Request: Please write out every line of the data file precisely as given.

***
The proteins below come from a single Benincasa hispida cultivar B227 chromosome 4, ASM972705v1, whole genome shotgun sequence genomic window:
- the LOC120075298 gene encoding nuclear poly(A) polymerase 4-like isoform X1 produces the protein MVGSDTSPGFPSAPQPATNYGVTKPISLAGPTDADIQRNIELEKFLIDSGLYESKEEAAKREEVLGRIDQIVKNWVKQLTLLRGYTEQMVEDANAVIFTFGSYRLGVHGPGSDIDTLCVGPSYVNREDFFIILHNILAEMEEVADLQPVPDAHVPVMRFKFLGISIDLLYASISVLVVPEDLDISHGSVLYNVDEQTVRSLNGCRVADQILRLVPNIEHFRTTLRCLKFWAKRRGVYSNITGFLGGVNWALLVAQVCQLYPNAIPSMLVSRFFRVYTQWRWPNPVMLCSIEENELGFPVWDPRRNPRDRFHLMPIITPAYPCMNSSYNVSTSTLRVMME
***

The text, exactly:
The proteins below come from a single Benincasa hispida cultivar B227 chromosome 4, ASM972705v1, whole genome shotgun sequence genomic window:
- the LOC120075298 gene encoding nuclear poly(A) polymerase 4-like isoform X1 produces the protein MVGSDTSPGFPSAPQPATNYGVTKPISLAGPTDADIQRNIELEKFLIDSGLYESKEEAAKREEVLGRIDQIVKNWVKQLTLLRGYTEQMVEDANAVIFTFGSYRLGVHGPGSDIDTLCVGPSYVNREDFFIILHNILAEMEEVADLQPVPDAHVPVMRFKFLGISIDLLYASISVLVVPEDLDISHGSVLYNVDEQTVRSLNGCRVADQILRLVPNIEHFRTTLRCLKFWAKRRGVYSNITGFLGGVNWALLVAQVCQLYPNAIPSMLVSRFFRVYTQWRWPNPVMLCSIEENELGFPVWDPRRNPRDRFHLMPIITPAYPCMNSSYNVSTSTLRVMME